UCL Institute for Environmental Design and Engineering


Chengpeng Zhao

Modelling human evaluations of daylight and electrical lighting with various SPDs

Although our understanding of effects of light on health and wellbeing has developed rapidly, we are still a long distance away from achieving a comprehensive understanding of the implications to allow easy implementation of this knowledge in practice. For example, a large number of experiments have been conducted to separately investigate the impacts of spectral power distributions (SPD) of light on the human’s circadian system and impressions of interior lighting. However, it is still not clear how to simultaneously balance the physiological benefits of light on circadian entrainment and user acceptance/preference of interior lighting.

The aim of this study is to explore the influences of SPD on visual perceptions and mood (affects) in the context of what is now commonly termed Human Centric Lighting (HCL). The specific objectives in addition to colour rendition, are to determine the role of daylight as reference light source for human evaluation on electrical light sources with CCT > 5000K. Secondly, to investigate the correlations between objective colorimetric properties and subjective human impressions. Thirdly, to seek a balance between the non-visual Melanopic effects and user preference of cold white lighting. Psychological experiments will be conducted with multi-channel LED sources which are able to closely resemble the SPD of daylight. Perceived naturalness, preference and mood (affects) will be measured in addition to visual perceptions.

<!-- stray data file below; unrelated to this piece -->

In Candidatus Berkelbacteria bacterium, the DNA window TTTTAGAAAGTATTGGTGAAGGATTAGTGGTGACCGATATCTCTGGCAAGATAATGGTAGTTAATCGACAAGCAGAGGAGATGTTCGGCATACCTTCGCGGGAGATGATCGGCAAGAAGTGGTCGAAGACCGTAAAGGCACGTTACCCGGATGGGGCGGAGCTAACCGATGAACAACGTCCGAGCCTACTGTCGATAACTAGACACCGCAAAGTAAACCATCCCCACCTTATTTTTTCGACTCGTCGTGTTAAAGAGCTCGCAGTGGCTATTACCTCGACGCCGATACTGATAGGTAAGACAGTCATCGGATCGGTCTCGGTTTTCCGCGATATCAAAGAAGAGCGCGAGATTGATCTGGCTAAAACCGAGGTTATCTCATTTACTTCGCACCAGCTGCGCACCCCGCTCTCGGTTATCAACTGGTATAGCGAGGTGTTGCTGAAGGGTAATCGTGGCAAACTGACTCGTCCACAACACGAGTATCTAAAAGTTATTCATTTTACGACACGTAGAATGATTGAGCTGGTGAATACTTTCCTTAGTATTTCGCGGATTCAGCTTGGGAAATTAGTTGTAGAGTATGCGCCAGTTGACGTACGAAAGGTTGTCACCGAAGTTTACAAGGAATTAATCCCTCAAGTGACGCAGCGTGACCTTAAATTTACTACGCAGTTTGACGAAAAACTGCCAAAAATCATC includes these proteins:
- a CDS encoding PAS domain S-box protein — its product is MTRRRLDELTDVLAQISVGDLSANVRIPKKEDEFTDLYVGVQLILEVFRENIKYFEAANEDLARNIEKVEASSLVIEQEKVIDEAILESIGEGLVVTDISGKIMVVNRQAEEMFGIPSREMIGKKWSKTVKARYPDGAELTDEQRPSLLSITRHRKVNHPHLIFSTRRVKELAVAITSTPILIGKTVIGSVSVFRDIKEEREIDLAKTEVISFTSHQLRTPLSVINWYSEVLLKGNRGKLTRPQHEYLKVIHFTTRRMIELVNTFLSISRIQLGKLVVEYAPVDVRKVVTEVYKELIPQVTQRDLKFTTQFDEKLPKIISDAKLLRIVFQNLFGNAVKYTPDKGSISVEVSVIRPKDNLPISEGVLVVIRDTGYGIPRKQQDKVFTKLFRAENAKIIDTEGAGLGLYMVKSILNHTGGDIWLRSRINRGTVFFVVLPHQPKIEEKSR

Raising understanding of the effects of SPDs, may help the lighting designers and manufacturers to choose the optimal light spectra for occupants’ health and wellbeing.